How a Former London Security Guard Became the President of Gambia (Delayed Gratification – May 11)

One morning in December 2016, a tiny West African nation woke up to find its autocratic leader of 22 years had been toppled – and in his place was a former security guard for the Holloway Road branch of Argos. Anna Dubuis tells the story of Adama Barrow, the ultimate political outsider

Zambia: Hichilema’s Treason Trial Sheds Light on Political Tensions (Newsweek – May 2)

“What's happening in Zambia with Hichilema is not an isolated incident, but rather serves to illustrate a larger pattern of repressing critical voices in the country,” said Jeffrey Smith, executive director of pro-democracy advocacy group Vanguard Africa.

“Under successive [Lungu’s party] Patriotic Front regimes, we have seen, unequivocally, a very dangerous slide towards authoritarianism. The warning signs have long been present,” Smith told Newsweek.

Residents of English Speaking Cameroon Have Internet Restored (Newsweek – April 25)

“The #BringBackOurInternet campaign generated international interest and condemnation [and] definitely helped lead to the restoration of internet,” Jeffrey Smith, Executive Director at pro-democracy advocacy group Vanguard Africa, tells Newsweek .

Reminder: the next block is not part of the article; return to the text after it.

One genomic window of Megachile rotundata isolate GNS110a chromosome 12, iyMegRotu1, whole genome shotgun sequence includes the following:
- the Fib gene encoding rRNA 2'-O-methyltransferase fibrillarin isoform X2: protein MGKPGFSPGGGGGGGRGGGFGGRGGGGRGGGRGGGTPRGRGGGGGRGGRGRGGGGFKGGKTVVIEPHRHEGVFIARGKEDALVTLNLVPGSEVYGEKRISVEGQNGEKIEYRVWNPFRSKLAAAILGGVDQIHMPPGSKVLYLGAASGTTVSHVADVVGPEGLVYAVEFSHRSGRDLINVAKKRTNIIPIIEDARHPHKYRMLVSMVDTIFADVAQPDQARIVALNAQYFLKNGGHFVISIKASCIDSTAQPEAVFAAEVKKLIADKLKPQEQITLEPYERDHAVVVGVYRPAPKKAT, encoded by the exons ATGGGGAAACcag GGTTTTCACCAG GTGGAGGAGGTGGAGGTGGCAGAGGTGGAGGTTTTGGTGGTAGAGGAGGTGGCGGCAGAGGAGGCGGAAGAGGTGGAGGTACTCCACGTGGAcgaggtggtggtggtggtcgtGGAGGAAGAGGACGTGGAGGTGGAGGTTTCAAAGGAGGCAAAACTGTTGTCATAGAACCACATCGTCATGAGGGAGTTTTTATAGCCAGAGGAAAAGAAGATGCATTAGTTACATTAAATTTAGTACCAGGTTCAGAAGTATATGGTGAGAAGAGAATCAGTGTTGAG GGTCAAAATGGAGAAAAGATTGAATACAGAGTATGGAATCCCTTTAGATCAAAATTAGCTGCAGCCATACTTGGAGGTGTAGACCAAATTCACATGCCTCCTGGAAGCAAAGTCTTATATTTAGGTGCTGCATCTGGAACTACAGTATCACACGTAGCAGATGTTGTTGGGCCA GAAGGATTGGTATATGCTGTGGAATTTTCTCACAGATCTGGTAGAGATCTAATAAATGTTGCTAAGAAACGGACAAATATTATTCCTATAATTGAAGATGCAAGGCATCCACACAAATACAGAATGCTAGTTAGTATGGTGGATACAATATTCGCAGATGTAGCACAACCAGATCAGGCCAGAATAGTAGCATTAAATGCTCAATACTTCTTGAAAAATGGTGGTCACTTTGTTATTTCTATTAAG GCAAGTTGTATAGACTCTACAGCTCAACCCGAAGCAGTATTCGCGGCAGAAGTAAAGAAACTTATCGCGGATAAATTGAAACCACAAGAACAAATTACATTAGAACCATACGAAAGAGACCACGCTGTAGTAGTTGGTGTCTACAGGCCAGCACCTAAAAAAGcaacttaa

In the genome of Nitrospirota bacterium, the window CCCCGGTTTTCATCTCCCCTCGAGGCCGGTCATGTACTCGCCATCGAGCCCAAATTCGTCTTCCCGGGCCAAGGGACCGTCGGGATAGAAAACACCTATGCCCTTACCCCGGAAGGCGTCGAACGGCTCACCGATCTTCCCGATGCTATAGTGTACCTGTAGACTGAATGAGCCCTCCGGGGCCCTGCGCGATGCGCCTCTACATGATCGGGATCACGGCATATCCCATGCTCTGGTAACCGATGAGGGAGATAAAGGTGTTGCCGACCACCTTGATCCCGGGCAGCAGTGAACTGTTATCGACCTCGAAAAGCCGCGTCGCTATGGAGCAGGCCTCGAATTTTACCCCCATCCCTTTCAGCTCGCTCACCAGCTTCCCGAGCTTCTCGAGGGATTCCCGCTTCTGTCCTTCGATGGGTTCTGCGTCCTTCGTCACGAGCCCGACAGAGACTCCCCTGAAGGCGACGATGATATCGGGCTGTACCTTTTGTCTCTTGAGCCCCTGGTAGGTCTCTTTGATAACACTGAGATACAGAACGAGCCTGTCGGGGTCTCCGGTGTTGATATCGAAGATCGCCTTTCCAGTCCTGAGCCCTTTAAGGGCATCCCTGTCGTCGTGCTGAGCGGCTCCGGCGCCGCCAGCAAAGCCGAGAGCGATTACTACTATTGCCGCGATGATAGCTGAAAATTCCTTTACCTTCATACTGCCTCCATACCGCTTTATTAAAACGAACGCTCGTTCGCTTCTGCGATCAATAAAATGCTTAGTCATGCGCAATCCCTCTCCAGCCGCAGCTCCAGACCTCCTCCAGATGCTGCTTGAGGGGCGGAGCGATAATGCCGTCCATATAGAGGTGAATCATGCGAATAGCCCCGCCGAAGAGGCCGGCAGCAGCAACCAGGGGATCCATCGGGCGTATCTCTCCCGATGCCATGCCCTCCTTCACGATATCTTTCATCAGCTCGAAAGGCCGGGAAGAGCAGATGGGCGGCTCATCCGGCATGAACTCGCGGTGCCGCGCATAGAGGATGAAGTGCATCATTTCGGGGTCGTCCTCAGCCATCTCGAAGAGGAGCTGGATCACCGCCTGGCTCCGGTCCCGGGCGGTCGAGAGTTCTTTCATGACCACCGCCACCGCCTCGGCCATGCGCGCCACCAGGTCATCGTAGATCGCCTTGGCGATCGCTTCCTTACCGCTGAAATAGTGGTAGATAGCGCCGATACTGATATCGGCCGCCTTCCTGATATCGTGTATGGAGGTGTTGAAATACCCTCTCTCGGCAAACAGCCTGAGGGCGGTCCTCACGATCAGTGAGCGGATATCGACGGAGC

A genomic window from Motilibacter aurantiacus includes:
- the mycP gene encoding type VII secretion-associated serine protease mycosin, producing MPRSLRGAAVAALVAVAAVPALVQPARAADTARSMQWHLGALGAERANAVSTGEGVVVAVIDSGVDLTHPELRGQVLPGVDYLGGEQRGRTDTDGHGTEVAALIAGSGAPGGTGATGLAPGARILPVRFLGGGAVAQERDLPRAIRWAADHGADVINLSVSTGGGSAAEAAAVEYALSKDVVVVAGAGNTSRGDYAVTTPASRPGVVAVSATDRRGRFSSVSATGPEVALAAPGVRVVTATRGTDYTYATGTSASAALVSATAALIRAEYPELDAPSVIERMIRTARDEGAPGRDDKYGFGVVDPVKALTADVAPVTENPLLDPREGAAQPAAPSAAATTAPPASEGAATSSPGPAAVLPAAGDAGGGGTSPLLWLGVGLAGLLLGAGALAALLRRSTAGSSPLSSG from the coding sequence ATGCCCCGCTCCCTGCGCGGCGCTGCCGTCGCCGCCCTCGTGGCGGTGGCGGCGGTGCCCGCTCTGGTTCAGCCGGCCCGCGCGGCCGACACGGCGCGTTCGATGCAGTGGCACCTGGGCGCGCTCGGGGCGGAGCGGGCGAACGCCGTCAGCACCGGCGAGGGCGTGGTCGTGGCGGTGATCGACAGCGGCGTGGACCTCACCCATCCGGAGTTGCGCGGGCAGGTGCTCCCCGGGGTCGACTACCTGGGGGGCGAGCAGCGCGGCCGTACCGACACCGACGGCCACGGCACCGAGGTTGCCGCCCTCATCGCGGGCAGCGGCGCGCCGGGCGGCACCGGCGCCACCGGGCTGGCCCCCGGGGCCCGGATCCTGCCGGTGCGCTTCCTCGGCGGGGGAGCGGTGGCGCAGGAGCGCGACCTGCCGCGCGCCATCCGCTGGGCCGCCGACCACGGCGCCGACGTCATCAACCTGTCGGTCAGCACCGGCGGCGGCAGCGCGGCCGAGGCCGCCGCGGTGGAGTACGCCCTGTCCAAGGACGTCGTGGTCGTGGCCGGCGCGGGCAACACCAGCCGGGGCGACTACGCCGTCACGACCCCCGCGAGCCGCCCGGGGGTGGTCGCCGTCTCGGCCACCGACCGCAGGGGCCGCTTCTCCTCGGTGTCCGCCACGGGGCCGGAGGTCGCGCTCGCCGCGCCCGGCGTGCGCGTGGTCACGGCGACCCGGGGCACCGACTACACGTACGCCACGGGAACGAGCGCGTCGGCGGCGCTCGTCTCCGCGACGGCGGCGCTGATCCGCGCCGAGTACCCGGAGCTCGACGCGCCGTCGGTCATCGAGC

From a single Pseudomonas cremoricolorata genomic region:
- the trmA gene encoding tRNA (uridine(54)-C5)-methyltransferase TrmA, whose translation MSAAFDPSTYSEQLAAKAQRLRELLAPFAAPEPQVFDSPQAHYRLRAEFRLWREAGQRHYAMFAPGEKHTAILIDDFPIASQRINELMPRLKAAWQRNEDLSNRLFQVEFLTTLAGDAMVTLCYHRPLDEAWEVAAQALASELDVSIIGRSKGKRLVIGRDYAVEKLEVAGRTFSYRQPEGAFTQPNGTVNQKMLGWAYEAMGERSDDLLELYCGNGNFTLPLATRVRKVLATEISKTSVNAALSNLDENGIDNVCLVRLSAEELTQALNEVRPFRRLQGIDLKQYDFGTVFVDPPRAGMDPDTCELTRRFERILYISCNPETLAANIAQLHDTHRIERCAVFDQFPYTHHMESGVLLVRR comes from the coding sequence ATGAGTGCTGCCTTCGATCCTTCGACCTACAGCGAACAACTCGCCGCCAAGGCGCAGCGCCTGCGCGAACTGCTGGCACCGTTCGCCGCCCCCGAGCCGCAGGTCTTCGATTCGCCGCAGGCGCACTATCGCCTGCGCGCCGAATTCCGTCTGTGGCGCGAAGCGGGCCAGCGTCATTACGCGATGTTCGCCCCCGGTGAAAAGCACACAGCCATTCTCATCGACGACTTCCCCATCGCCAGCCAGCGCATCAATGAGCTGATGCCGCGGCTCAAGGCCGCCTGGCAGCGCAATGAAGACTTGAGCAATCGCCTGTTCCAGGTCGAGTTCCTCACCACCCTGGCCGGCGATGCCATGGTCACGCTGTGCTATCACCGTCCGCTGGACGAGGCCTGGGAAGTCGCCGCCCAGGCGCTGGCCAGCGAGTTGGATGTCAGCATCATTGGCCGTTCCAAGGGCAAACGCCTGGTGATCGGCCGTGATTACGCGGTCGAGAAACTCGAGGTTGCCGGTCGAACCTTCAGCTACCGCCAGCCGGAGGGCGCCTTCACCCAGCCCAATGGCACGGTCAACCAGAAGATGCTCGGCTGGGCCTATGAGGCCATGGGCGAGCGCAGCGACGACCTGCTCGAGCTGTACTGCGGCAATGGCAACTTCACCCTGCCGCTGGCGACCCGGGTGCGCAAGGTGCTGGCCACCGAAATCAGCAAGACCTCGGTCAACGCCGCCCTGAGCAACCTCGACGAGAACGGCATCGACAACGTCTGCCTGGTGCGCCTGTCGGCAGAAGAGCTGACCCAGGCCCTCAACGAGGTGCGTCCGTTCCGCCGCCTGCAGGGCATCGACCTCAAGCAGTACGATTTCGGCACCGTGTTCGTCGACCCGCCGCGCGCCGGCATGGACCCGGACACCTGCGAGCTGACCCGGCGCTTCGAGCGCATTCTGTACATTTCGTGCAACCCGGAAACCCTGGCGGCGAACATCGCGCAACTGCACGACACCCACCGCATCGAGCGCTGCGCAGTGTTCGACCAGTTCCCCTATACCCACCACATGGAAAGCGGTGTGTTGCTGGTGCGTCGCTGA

“Oftentimes, these repressive governments, those like Cameroon which have operated outside the international gaze, need to be spotlighted and shamed,” said Smith. “I think that's what happened here. The internet block became too costly for the regime.” 

A Road Rage Case in Zambia is Renewing Fear for the Country’s Democracy (World Politics Review – April 20)

Jeffrey Smith, executive director of Vanguard Africa, says the odds are slim that outsiders will do much beyond issue statements of concern—something the U.S. Embassy and the European Union have already done in the wake of Hichilema’s arrest. In fact, Smith argues, Zambian officials have for years now been able to intimidate critics and target journalists with relative impunity, taking advantage of the country’s reputation for peaceful elections and transfers of power. “I think Zambia has been given quite a bit of leeway given their past successes,” Smith says.